In a few days (on Wednesday) it will be Richard Wagner’s 200th birthday and it is turning into a good “Wagner” year for me. Der Fliegender Holländer at the B.L.O. was downright wonderful and fun to review. In fact, I br...
In a few days (on Wednesday) it will be Richard Wagner’s 200th birthday and it is turning into a good “Wagner” year for me. Der Fliegender Holländer at the B.L.O. was downright wonderful and fun to review. In fact, I brought a Brahms scholar with me and I think he was converted.
At the end of the month I’m presenting a paper titled “Wagner’s Re-conception of Weber’s German Nationalism,” at the international conference “Richard Wagner’s Impact on His World and Ours” in Leeds. Here is the abstract:
According to Jorge Luis Borges “…each writer creates his precursors. His work modifies our conception of the past, as it will modify the future.” On 15 December 1844, Richard Wagner modified our conception of Carl Maria von Weber’s work and aesthetics. In a strange nationalistic ritual, Wagner had Weber’s remains brought from England to their final resting place in Dresden. Graveside, Wagner gave a speech that redefined Weber as an insular nationalist: “For thou [Weber] wast not one of those chill seekers after fame, who own no fatherland, to whom that plot of earth is dearest where ambition finds the rankest soil in which to thrive…” In this attack on cosmopolitanism, Wagner painted his own (newly adopted) insular German nationalist identity onto Weber, establishing Weber as an insular symbol of the still-emerging nationalist movement. Thus, Weber became an appropriate precursor from whom Wagner could receive the mantle of an insular German musical tradition.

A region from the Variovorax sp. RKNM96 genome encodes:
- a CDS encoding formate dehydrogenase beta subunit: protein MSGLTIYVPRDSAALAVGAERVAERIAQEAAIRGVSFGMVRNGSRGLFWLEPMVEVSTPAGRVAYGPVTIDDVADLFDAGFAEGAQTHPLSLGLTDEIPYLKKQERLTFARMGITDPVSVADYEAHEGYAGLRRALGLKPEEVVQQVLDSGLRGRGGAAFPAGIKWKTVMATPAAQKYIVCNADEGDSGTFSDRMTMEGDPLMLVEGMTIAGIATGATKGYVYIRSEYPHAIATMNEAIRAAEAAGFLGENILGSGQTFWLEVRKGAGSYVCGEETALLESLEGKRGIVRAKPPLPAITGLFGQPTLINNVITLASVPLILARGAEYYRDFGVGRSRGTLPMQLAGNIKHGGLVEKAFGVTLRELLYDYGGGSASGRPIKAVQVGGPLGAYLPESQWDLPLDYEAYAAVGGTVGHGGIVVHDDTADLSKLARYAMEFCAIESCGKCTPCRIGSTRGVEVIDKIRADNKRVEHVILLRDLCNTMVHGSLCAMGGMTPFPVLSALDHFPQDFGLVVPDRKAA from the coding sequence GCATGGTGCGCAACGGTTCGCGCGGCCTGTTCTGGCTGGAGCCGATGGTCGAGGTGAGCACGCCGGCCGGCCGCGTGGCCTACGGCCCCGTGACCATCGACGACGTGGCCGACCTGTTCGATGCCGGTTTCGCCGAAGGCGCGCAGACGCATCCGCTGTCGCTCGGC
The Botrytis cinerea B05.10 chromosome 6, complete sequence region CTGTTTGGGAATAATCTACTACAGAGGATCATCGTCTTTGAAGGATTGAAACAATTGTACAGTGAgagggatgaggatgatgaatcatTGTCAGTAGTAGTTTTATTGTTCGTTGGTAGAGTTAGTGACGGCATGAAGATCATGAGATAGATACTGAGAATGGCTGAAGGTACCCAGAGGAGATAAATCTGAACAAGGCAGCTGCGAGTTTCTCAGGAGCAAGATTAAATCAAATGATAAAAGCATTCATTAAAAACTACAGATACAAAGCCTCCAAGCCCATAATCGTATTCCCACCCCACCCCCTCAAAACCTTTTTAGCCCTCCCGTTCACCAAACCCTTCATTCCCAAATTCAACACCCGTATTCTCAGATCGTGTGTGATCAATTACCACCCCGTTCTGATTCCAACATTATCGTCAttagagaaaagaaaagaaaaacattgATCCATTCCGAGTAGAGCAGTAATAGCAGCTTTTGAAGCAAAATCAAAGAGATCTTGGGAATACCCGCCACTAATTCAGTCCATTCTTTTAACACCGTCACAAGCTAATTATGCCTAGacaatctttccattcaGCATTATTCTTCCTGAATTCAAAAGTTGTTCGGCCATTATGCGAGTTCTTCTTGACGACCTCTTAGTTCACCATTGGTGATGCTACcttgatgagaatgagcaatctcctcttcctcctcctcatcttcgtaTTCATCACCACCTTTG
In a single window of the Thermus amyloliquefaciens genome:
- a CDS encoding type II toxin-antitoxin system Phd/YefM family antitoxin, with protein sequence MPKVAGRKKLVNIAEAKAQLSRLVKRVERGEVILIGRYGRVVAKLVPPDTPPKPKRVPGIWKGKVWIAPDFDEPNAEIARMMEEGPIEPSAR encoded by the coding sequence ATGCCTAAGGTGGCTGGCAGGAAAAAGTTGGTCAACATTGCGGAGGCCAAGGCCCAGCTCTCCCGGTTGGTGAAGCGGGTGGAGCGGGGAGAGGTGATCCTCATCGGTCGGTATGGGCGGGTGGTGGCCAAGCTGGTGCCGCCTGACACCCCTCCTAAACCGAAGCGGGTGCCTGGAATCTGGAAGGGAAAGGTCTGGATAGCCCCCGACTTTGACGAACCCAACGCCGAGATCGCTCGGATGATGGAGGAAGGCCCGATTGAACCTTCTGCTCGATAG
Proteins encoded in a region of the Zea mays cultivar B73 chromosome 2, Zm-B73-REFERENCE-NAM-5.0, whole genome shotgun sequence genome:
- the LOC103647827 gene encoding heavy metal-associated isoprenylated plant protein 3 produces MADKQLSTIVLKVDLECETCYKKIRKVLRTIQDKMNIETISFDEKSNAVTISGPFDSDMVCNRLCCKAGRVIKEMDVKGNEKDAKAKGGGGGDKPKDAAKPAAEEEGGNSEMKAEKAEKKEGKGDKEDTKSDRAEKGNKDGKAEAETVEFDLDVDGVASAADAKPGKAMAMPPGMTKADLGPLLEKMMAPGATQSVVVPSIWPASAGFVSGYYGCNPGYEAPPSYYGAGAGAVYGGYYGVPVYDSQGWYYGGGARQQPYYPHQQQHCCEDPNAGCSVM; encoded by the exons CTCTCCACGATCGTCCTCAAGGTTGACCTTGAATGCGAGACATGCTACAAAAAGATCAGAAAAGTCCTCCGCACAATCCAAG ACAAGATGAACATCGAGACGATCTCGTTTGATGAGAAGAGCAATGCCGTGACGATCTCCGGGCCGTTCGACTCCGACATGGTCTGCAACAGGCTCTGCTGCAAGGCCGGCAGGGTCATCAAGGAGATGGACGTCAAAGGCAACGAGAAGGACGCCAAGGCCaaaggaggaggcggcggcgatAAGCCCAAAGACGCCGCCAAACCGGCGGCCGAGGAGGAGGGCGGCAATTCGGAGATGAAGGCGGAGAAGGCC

After a brief discussion of Weber’s criticism, delineating his cosmopolitan ideals, my paper turns to Wagner’s writings and changing perception of Weber’s work. The paper continues with a brief survey of Weber’s historical reception in criticism and performance. Light analysis and discussion of the performance history of Weber’s Kampf und Sieg Cantata(1815) provides musical context, revealing how later revisions of the work brought Weber’s Cantata into line with changed conceptions of the German identity. Overall, my paper reveals the immense impact of Wagner on both the reception of Weber’s work and the modern narrative of the development of German Romantic dramaturgy.
The conference is interdisciplinary, with many papers, several parallel sessions and four interesting workshops covering everything from performance practice to cultural impact.
Finally, I’m slated to attend and review the Rockport Chamber Festival’s celebration of Wagner in the Shalin Liu performance center. with yet another important Brahms scholar . The program includes several interesting pieces including the Wesendonck Lieder and his third piano sonata in A-flat. It should be wonderful.
Overall, while I didn’t get a chance to celebrate in Leipzig, this isn’t bad for an old bloke from West Chester.
 Jorge Luis Borges, “Kafka and His Precursors,” in Selected Non-Fictions, New York: Penguin Classics, 1999 pp. 365.
 Richard Wagner, “Speech at Weber’s Last Resting-Place,” in Pilgrimage to Beethoven and Other Essays, Trans. William Ashton Ellis. Lincoln NE: University of Nebraska Press, 1994 pp. 235.
about 9 hours ago